Sudley Manor Square
7857 Sudley Rd.
Hours: 10 a.m. to 10 p.m. Monday through Saturday. Closed Sunday.
Prices: Soups and appetizers 95 cents to $3.95, sandwiches and entrees $2.75 to $7.95.
Credit Cards: Visa, MasterCard, American Express.
No separate nonsmoking section.
When you sit near the front of this wonderful Lebanese restaurant, you have a perfect view of what makes it go: the flying Feghalis.
Like a top-notch trapeze act, the Feghali family uses talent and teamwork to good effect. Through the kitchen window at the back of the restaurant, you can see Elie Feghali, short and compact, constantly in motion, chopping and cutting, stuffing and skewering, drawing on her 14 years of experience as a caterer for Washington's embassies and hotels.
Outside the kitchen is her son, Najal, doing double duty, waiting on customers in the small rear section, where Middle Eastern dry goods are sold, and relaying dishes to his wife, Fadia, who is unfailingly friendly and helpful even when the tables begin to fill up and she has to pick up the pace as the sometimes lone server.
On most nights, those are the only three Feghalis you will see, but there are eight other family members who pitch in from time to time.
Most of the appetizers are $3.25 to $3.95. But the best way to start is to share a selection of four appetizers called maza, for $12.95. You make your choice from a dozen possibilities of savory meats and vegetables, not unlike Spanish tapas. My top four picks would be the deep-fried kibbe balls, a crisp exterior of crushed wheat wrapped around a well-seasoned interior of ground meat and pine nuts; the velvety hummus dip of blended chickpeas and sesame paste; the dense, pungent mini-sausages, magganik, bathed in lemon juice; and the lemony, sweet-edged stuffed grape leaves.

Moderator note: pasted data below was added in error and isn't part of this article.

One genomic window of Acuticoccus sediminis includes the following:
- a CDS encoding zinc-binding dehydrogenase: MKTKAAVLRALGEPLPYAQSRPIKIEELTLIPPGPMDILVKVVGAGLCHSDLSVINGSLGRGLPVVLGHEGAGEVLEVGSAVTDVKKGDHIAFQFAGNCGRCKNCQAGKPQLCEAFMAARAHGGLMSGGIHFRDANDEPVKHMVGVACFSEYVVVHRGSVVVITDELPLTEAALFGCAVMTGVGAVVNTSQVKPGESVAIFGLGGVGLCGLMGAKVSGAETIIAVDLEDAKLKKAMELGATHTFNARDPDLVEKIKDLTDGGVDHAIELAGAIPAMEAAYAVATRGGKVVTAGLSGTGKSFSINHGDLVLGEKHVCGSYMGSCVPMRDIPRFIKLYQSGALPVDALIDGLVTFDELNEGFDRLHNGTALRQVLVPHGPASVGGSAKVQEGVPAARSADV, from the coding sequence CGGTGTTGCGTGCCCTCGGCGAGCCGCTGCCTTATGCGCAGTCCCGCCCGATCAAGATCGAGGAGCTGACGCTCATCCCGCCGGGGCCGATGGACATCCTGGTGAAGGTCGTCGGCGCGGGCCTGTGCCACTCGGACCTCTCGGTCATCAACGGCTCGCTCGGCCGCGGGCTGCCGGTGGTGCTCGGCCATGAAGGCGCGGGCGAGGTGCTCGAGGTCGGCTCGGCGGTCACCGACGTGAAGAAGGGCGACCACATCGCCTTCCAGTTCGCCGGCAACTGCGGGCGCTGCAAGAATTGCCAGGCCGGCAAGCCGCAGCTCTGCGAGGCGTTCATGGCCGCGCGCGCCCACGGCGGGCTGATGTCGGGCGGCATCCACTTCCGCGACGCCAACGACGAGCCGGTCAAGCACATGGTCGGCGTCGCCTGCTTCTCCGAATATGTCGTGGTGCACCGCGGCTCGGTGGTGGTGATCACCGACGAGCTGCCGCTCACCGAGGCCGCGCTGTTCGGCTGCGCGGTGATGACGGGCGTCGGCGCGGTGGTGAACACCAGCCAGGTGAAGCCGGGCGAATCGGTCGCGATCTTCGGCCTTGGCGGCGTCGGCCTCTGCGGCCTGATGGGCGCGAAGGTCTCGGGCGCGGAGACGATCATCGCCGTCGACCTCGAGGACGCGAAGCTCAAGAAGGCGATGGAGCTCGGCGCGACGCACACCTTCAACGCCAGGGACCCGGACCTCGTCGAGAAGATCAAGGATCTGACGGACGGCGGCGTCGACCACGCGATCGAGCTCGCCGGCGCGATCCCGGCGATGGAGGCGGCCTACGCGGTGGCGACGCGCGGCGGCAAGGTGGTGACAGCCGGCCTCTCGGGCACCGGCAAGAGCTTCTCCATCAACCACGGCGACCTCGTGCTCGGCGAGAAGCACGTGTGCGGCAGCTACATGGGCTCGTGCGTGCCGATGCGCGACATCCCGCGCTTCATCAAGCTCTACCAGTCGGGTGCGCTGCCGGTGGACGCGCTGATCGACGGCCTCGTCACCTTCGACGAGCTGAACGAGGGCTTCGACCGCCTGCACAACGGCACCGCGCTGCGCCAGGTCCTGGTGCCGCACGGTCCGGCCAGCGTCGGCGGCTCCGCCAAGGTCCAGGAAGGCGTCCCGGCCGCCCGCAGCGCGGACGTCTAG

And speaking of lemons, Elie Feghali is not shy about squeezing a lemon over just about everything. Even the lentil soup was lemon-laced, although quite good.
Among the successful entrees is the simple but terrific roast lamb, perfumed with garlic and served thinly sliced with real mashed potatoes and pan juices. The price is $7.50.
Nearly as good is the sfiha bi-lahni, delicate bite-sized pastries of pita dough squares topped with cinnamon-edged ground meat, tomatoes and pine nuts, accompanied by creamy yogurt made in-house. And you can't go wrong with shish tawook, the tender, perfectly grilled boneless chicken breast, or beef shawarma, thin strips of marinated beef to be rolled in fresh pita with diced tomato and onions and a lemony sesame paste dip. Only one dish, the beef shish kabob, received a negative mark for toughness.
Many dishes come with rice prepared in the traditional Lebanese way -- cooked with toasted bits of vermicelli -- and all entrees come with a house salad and a garnish of pickled turnips colored a shocking pink with beet juice.
Beverages include freshly brewed mint and anise tea, lemonade with a splash of orange water, and the Lebanese beer Almaza, along with other imported varieties such as Bass Ale and Kronenbourg. And when you order Turkish coffee, it comes with two extra servings in a long-handled pitcher.
For dessert, don't miss the superb baklava; there are also other good Middle Eastern specialities.